I asked my father about kohonuski and he wasn't sure and thought maybe kohanowski but said there was no k or ch sound in the name.

Thanks again for your help!
21 Jan 2020 #5
In Polish both h and ch are pronounced as h.

As for Ukraine and Poland, you'd have to read into the Polish history. By and large and not in detail, there were lots of Poles living in the territories of present day Ukraine. Poles and Ruthenians married. People migrated. Others were relocated. Surnames of Ukrainian origin are not uncommon in Poland.

Rzeszów is in Eastern Poland and was part of Galicia alongside with some territories of present day Ukraine.
Check geneteka but keep in mind that it's indexed by volunteers and even though they have indexed hundreds if not thousands of parishes, thousands are not there yet.

Also check as many American documents as possible, death certificates, censuses etc.
When did they arrive? What partition?
21 Jan 2020 #6
How Is the Widnica pronounced Vidnica?

In Polish 'w' is pronounced as English 'v' (in the same manner as 'w' in German)
OP toboyek
22 Jan 2020 #7
Thanks for the replies.

I checked the geneteka site and came up empty. Nothing for my Great Grandfather Toboyek/Tabojek/Tabojk/Tobojek/Tobojk. Found lots of Kochanowski but nothing matching my Great Grandmother's name Anna or the Toboyek name. Did find one Omelian in the mazowieckie province that I need to research farther. Omelian came in my tree from my Grandmother.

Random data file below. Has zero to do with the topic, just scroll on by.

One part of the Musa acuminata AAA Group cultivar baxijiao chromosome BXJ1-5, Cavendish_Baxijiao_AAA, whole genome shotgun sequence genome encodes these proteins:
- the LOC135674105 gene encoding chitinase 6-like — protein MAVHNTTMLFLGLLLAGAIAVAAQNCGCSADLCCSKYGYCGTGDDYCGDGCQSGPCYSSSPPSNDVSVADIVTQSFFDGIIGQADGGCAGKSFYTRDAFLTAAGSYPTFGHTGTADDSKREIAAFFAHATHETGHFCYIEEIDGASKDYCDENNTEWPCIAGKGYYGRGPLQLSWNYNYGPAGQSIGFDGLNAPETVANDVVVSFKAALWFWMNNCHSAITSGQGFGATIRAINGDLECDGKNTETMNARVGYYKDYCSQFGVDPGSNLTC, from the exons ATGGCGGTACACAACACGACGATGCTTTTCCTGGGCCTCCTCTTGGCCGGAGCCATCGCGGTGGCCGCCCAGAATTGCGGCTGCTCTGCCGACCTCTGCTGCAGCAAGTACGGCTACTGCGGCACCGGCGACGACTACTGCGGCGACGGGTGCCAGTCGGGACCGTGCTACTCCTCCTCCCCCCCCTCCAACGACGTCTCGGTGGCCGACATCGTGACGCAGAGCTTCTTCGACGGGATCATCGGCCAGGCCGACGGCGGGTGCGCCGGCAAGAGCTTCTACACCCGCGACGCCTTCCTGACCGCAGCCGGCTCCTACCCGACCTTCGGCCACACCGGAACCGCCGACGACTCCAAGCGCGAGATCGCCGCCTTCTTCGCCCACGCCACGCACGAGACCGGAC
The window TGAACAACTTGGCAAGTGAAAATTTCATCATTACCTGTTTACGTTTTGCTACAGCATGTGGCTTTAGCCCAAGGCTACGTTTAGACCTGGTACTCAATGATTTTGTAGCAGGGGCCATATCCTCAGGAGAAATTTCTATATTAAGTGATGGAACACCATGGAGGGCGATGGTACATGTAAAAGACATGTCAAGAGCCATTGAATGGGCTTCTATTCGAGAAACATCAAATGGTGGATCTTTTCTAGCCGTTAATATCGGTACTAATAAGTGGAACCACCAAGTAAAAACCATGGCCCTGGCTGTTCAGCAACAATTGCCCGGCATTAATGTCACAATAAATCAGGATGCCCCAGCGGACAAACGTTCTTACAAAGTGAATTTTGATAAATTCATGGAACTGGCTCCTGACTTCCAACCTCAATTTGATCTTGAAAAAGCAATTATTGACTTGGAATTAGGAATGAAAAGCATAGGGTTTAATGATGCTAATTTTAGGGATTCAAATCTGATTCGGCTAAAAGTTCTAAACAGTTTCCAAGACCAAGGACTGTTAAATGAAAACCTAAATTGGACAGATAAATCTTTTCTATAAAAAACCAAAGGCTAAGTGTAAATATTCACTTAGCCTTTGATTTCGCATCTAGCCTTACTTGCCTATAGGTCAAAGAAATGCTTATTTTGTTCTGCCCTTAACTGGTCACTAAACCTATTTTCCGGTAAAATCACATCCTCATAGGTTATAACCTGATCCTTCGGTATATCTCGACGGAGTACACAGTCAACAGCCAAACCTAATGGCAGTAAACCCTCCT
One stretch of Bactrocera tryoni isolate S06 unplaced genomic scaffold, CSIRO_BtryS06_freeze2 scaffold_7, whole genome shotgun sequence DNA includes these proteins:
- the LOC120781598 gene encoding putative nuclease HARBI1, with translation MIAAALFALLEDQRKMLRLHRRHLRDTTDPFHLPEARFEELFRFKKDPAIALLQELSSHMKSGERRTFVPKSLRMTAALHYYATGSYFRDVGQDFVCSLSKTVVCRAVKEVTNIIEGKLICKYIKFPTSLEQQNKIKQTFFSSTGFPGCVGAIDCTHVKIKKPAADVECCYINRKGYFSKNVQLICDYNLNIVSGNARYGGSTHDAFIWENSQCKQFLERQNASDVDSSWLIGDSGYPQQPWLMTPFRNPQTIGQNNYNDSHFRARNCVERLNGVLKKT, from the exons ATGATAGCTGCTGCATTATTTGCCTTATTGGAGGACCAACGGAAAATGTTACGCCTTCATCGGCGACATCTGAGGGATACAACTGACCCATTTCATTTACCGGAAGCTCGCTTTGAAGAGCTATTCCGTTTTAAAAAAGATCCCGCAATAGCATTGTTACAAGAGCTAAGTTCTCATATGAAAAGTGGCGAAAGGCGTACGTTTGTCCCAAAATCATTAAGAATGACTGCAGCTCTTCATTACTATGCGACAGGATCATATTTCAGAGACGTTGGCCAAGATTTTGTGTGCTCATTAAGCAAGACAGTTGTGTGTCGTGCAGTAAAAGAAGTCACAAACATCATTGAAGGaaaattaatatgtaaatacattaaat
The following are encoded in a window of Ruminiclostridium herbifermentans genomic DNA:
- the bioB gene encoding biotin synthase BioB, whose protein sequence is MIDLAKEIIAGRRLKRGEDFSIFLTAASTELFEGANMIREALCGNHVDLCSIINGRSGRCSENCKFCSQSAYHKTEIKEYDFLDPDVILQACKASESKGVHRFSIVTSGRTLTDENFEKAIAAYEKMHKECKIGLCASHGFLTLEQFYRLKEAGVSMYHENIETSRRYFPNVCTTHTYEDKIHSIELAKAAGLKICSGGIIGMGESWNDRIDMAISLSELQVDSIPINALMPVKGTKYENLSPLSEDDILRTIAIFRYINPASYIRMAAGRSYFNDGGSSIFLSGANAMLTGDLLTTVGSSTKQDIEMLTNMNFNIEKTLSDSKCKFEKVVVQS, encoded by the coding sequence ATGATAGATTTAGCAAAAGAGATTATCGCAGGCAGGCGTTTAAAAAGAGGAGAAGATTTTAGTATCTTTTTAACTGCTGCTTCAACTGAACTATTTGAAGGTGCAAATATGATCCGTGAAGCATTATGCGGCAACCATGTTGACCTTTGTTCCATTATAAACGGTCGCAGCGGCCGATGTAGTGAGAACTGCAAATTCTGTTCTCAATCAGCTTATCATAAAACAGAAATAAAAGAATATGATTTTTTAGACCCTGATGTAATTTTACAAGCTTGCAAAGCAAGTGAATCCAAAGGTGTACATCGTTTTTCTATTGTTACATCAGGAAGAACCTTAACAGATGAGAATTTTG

But, I think I figured out where my Paternal ancestors are from. The "Widnuss" recorded on the ship manifest at Ellis Island was also recorded for 1 other Pole as well, a 16 year old girl. She was traveling with a woman and her child and they were listed as from Czarnia. I found Czarnia on the map 45km north of Ostroleka and just 13km to the east of Czarnia is small village called Wydmusy. So I assumed the young lady was traveling with friends/relatives from Czarnia and her home was misspelled as was my relatives and is Wydmusy not Widnuss.

Asking my father, who is in his 70's, he remembered his Grandfather speaking of going to Ostroleka but didn't remember Wydmusy. But I am not sure i was pronouncing it to him as his Grandfather would have said it. How would a Polish speaking person pronounce Wydmusy? I wish my father would have asked and documented the ancestry when his parents/grandparents were alive, but alas it didn't happen.

So I guess my Great Grandparents (Toboyek/KochanowskI?) came from the Kurpie peoples of the Wydmusy area to the USA in 1906. Found this "1880-1910 - numerous Kurpie residents emigrated to America because of the inability of the land to support the growing number of people."

Thanks again for your help everyone. Just wish I could find a Toboyek (or however it was spelled) still in Poland but the name may no longer be used and must have had very limited use originally as I can't find any records of it.
22 Jan 2020 #8
When was he born?